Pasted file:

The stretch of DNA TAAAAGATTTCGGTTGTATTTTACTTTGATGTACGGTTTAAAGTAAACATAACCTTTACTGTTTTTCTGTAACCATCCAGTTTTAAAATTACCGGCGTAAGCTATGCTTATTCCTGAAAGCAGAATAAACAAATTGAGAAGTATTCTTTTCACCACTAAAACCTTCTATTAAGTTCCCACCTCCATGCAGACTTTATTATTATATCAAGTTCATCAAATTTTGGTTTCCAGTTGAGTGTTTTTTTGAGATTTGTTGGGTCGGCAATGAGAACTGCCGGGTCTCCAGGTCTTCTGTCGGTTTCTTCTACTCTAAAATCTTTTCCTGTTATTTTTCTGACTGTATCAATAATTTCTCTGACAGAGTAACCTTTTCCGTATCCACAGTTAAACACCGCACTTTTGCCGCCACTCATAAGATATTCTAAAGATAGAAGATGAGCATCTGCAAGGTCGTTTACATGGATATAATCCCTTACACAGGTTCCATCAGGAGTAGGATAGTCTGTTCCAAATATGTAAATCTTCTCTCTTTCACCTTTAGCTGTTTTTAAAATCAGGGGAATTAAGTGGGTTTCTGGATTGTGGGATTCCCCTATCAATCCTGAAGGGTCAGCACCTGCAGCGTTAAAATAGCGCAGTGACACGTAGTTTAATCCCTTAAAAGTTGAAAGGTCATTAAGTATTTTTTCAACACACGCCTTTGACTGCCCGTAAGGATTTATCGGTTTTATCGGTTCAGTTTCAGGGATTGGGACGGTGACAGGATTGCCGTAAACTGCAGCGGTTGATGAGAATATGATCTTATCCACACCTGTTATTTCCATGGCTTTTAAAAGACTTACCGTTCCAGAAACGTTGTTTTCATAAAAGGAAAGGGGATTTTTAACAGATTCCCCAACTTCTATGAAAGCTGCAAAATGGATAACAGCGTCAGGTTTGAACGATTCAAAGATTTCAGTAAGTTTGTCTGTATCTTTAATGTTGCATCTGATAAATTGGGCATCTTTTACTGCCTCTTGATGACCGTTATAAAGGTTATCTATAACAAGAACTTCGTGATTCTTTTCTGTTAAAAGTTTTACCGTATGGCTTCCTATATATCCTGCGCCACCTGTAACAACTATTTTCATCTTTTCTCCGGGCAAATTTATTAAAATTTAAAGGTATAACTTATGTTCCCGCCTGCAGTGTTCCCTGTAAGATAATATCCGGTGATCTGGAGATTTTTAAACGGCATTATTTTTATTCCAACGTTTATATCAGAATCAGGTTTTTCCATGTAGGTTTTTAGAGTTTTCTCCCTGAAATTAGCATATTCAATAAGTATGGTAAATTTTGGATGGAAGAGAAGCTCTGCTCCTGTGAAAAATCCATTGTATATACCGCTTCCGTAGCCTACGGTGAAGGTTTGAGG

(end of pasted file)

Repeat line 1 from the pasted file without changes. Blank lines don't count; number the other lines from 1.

The stretch of DNA TAAAAGATTTCGGTTGTATTTTACTTTGATGTACGGTTTAAAGTAAACATAACCTTTACTGTTTTTCTGTAACCATCCAGTTTTAAAATTACCGGCGTAAGCTATGCTTATTCCTGAAAGCAGAATAAACAAATTGAGAAGTATTCTTTTCACCACTAAAACCTTCTATTAAGTTCCCACCTCCATGCAGACTTTATTATTATATCAAGTTCATCAAATTTTGGTTTCCAGTTGAGTGTTTTTTTGAGATTTGTTGGGTCGGCAATGAGAACTGCCGGGTCTCCAGGTCTTCTGTCGGTTTCTTCTACTCTAAAATCTTTTCCTGTTATTTTTCTGACTGTATCAATAATTTCTCTGACAGAGTAACCTTTTCCGTATCCACAGTTAAACACCGCACTTTTGCCGCCACTCATAAGATATTCTAAAGATAGAAGATGAGCATCTGCAAGGTCGTTTACATGGATATAATCCCTTACACAGGTTCCATCAGGAGTAGGATAGTCTGTTCCAAATATGTAAATCTTCTCTCTTTCACCTTTAGCTGTTTTTAAAATCAGGGGAATTAAGTGGGTTTCTGGATTGTGGGATTCCCCTATCAATCCTGAAGGGTCAGCACCTGCAGCGTTAAAATAGCGCAGTGACACGTAGTTTAATCCCTTAAAAGTTGAAAGGTCATTAAGTATTTTTTCAACACACGCCTTTGACTGCCCGTAAGGATTTATCGGTTTTATCGGTTCAGTTTCAGGGATTGGGACGGTGACAGGATTGCCGTAAACTGCAGCGGTTGATGAGAATATGATCTTATCCACACCTGTTATTTCCATGGCTTTTAAAAGACTTACCGTTCCAGAAACGTTGTTTTCATAAAAGGAAAGGGGATTTTTAACAGATTCCCCAACTTCTATGAAAGCTGCAAAATGGATAACAGCGTCAGGTTTGAACGATTCAAAGATTTCAGTAAGTTTGTCTGTATCTTTAATGTTGCATCTGATAAATTGGGCATCTTTTACTGCCTCTTGATGACCGTTATAAAGGTTATCTATAACAAGAACTTCGTGATTCTTTTCTGTTAAAAGTTTTACCGTATGGCTTCCTATATATCCTGCGCCACCTGTAACAACTATTTTCATCTTTTCTCCGGGCAAATTTATTAAAATTTAAAGGTATAACTTATGTTCCCGCCTGCAGTGTTCCCTGTAAGATAATATCCGGTGATCTGGAGATTTTTAAACGGCATTATTTTTATTCCAACGTTTATATCAGAATCAGGTTTTTCCATGTAGGTTTTTAGAGTTTTCTCCCTGAAATTAGCATATTCAATAAGTATGGTAAATTTTGGATGGAAGAGAAGCTCTGCTCCTGTGAAAAATCCATTGTATATACCGCTTCCGTAGCCTACGGTGAAGGTTTGAGG